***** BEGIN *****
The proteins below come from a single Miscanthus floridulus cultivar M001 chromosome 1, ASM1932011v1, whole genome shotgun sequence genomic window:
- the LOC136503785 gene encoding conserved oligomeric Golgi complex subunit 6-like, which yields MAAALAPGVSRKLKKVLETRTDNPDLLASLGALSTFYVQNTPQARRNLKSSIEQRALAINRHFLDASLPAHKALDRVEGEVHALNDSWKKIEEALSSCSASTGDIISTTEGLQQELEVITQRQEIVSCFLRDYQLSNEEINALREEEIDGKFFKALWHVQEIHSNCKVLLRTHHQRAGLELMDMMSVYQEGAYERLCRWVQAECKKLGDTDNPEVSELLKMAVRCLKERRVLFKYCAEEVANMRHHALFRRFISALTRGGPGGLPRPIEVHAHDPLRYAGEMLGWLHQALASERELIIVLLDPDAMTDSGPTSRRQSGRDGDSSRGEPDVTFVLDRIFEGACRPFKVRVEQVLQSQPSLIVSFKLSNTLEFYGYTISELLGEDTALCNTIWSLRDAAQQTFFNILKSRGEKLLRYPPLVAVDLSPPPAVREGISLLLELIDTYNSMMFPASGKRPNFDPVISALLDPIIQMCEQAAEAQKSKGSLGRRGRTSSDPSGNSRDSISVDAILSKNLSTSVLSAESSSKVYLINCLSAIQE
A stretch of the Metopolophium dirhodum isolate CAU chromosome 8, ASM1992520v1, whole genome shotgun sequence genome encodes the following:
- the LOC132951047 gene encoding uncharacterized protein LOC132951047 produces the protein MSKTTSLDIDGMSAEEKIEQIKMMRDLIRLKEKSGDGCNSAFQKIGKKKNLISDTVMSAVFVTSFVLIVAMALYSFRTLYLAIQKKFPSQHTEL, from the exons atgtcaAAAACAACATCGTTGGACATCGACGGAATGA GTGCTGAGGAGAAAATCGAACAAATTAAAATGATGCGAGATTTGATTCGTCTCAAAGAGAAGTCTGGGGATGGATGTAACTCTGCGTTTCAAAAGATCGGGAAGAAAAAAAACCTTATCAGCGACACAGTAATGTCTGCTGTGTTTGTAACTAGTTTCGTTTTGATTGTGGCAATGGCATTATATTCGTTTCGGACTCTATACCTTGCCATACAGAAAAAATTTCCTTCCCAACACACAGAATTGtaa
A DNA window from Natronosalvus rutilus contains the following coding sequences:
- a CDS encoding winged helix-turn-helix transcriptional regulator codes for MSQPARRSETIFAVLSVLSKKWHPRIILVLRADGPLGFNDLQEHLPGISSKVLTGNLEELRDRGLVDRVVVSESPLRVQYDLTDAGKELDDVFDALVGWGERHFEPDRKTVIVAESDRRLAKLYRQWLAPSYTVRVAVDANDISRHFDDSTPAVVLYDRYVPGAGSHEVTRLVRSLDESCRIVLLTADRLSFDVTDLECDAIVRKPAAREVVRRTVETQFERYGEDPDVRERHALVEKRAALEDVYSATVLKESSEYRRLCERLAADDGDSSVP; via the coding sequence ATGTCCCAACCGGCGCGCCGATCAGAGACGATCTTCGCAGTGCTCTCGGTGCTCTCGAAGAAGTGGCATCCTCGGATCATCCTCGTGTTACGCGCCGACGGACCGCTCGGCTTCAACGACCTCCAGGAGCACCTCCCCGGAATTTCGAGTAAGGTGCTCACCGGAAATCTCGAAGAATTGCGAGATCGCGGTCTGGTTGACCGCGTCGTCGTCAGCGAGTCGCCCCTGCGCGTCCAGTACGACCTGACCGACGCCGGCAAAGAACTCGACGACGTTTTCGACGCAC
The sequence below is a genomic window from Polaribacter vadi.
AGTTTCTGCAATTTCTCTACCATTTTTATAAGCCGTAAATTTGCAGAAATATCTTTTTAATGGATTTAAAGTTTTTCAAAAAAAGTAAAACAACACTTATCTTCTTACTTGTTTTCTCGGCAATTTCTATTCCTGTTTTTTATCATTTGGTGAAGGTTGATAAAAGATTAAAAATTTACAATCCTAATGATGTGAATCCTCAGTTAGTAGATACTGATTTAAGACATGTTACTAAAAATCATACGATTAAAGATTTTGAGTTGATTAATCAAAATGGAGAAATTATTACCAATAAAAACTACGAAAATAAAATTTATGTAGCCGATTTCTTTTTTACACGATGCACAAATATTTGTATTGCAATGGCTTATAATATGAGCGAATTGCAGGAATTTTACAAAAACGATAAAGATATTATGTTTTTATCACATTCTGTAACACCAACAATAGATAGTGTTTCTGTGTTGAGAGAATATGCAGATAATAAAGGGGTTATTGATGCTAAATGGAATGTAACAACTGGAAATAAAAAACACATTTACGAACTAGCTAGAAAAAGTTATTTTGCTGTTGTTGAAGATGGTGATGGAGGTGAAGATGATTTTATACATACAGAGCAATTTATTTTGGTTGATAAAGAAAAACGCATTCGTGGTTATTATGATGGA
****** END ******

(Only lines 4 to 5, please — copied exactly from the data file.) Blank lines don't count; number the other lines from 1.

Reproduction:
- the LOC132951047 gene encoding uncharacterized protein LOC132951047 produces the protein MSKTTSLDIDGMSAEEKIEQIKMMRDLIRLKEKSGDGCNSAFQKIGKKKNLISDTVMSAVFVTSFVLIVAMALYSFRTLYLAIQKKFPSQHTEL, from the exons atgtcaAAAACAACATCGTTGGACATCGACGGAATGA GTGCTGAGGAGAAAATCGAACAAATTAAAATGATGCGAGATTTGATTCGTCTCAAAGAGAAGTCTGGGGATGGATGTAACTCTGCGTTTCAAAAGATCGGGAAGAAAAAAAACCTTATCAGCGACACAGTAATGTCTGCTGTGTTTGTAACTAGTTTCGTTTTGATTGTGGCAATGGCATTATATTCGTTTCGGACTCTATACCTTGCCATACAGAAAAAATTTCCTTCCCAACACACAGAATTGtaa
A DNA window from Natronosalvus rutilus contains the following coding sequences: